PEYTON R. MCCARGO, Respondent,
ANDREW JERGENS and CHARLES H. GEILFUS, Appellants. (Action No. 2.)
APPEAL by the defendants, Andrew Jergens and another, from an order of the Supreme Court, made at the New York Special Term and entered in the office of the clerk of the county of New York on the 8th day of November, 1911, granting the plaintiff's motion for judgment on the pleadings, and also from the judgment entered thereon in said clerk's office on the 9th day of November, 1911.
George W. Schurman, for the appellants.
Eliphalet W. Tyler, for the respondent.
The action is for the sum of $2,000 alleged to have become due to plaintiff on January 18, 1908, under a written contract which is annexed to and made part of the complaint. By this contract, dated January 16, 1904, the plaintiff agreed (1) to transfer to defendants one share of stock in the Woodbury Dermatological Institute of New York; (2) to release the Andrew Jergens Company from all agreements entered into prior to the date of the contract; (3) to release all claims to a contract wherein the Andrew Jergens Company agreed to pay to plaintiff all dividends on twenty shares of stock of the Woodbury Dermatological Institute for a period of eight years from January 13, 1902, and (4) to resign as director and president of the Woodbury Institute on the written request of the defendants.
In consideration of these acts to be performed by plaintiff, and which have been performed, the defendants agreed (1) to pay plaintiff $5,000 in hand; (2) to pay him $1,000 on January 18, 1907, $2,000 on January 18, 1908, and $2,000 on January 18, 1909, all of said sums to bear interest from the date of the contract, payable annually, and (3) to obtain and continue the employment of plaintiff as manager of the John H. Woodbury Dermatological Institute for a term of five years at a salary of $5,000 for the first year and $6,000 per year for the next four years, plaintiff agreeing to devote his entire time and use his best efforts in the performance of the duty imposed upon him under such employment. It was further provided that in the event of the death of plaintiff, or the termination of said
employment for his fault then the said three, four and five year payments above provided for, so far as the same have not become payable, shall become null and void, but otherwise said payments shall be made when due.
The present action is to recover the installment of $2,000, which by the terms of the contract became due and payable on January 18, 1908. Both parties plead and rely upon a judgment in a former action between them, and the determination of this appeal rests upon the effect to be given to that judgment. That action was begun on March 9, 1907, before the installment now sued for became payable. The complaint in that action set forth the contract above referred to and alleged that defendants had so far fulfilled it as to pay to plaintiff the down payment of $5,000, and had obtained and continued the employment of plaintiff as required by the terms of said contract, and that plaintiff had received from the Woodbury Institute the sum of $5,000 for services rendered to said institute up to and including on or about the 1st day of January, 1905; that plaintiff had performed all the terms of the contract by him to be performed, and had duly devoted his entire time and used his best efforts in the performance of the duties imposed upon him by said institute under his said employment. It was further alleged that in the month of December, 1904, the said Woodbury Institute discharged plaintiff from said employment without his fault, and that said discharge was with the knowledge, consent, acquiescence, connivance and procurement of defendants. The judgment demanded was for the damages resulting from the breach of defendants' agreement to continue plaintiff in the employment of the institute and for the $1,000 cash installment, which by the terms of the contract became payable on January 18, 1907, and for interest upon the deferred cash payments. The answer put in issue the allegation that plaintiff's discharge was without his fault, and alleged, on the contrary, that he had been discharged for his fault and for good cause. This was the determinative issue in the action because, by the terms of the contract, if plaintiff's employment by the Woodbury Institute had been terminated 'for his fault,' he would have forfeited not alone his right to be employed, but also his right to receive the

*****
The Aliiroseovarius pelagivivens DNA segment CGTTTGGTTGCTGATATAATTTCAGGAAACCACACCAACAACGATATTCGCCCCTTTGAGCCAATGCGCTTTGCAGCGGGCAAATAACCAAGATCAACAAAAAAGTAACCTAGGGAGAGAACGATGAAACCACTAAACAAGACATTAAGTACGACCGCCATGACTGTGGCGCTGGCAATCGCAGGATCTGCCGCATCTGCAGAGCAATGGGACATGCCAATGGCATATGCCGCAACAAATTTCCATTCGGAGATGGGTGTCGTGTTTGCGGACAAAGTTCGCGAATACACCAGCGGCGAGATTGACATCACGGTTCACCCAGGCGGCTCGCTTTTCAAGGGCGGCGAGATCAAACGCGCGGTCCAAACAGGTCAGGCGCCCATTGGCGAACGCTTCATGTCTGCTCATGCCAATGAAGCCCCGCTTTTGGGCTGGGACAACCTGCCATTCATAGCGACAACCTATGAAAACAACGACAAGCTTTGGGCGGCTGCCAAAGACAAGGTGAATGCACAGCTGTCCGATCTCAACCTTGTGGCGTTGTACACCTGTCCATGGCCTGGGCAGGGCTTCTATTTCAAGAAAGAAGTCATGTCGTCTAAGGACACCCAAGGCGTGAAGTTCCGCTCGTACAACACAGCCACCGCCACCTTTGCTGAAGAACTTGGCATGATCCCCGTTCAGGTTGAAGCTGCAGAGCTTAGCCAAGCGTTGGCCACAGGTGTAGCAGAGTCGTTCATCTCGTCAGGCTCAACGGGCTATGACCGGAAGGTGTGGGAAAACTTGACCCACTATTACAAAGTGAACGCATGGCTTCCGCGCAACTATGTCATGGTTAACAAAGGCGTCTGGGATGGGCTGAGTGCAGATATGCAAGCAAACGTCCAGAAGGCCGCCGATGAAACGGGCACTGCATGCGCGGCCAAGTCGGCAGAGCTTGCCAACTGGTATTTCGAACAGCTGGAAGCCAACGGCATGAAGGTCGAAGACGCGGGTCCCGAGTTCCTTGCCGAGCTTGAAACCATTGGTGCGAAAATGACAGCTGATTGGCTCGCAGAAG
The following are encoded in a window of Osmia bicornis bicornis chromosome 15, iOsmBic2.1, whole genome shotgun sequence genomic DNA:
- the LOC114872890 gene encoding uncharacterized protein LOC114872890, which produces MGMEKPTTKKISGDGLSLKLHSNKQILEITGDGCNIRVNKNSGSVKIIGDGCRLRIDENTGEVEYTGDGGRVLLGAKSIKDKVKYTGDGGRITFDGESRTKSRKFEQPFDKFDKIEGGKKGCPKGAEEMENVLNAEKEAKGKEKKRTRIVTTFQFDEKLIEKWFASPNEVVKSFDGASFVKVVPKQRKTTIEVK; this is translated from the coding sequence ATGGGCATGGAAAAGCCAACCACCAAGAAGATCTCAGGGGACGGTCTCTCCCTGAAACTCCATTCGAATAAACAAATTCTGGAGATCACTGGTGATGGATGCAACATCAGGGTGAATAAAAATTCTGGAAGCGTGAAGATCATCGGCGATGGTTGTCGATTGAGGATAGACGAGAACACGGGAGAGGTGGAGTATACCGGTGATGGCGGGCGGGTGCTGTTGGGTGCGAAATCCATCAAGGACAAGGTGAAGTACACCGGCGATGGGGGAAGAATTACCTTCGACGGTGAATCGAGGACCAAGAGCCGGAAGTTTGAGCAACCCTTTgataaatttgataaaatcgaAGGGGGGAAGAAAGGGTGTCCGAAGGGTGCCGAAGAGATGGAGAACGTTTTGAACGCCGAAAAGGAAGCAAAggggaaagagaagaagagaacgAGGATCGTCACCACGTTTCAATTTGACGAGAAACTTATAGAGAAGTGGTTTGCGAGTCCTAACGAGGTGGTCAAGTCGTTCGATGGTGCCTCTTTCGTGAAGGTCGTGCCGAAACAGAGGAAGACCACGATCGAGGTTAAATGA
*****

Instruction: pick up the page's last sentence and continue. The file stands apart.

deferred cash payments. The action resulted in a judgment for plaintiff not only for the items of damage specified in his complaint, but also for the sum of $2,000 now sued for, which, although not embraced in the complaint, had become payable before the date of the trial. This judgment was modified by this court by striking out this sum of $2,000, with interest, upon the ground 'that the said item was not alleged in the complaint, and did not accure until after the commencement of this action' (135 A.D. 921). The plaintiff having consented to the modification, the judgment as modified was affirmed. An appeal to the Court of Appeals was dismissed on the ground 'that the action was one for services, and, therefore, not appealable to the Court of Appeals' (198 N.Y. 551).
The defendant in the present action, besides setting up the foregoing judgment, reiterates the allegations made in the former action to the effect that plaintiff's discharge was 'for his fault,' and, therefore, justified.
The plaintiff pleads the former judgment as conclusive evidence that the discharge was without his fault, and, therefore, that his right to recover the cash installment now sued for remains unimpaired. Hence he argues that the only debatable question respecting his right ...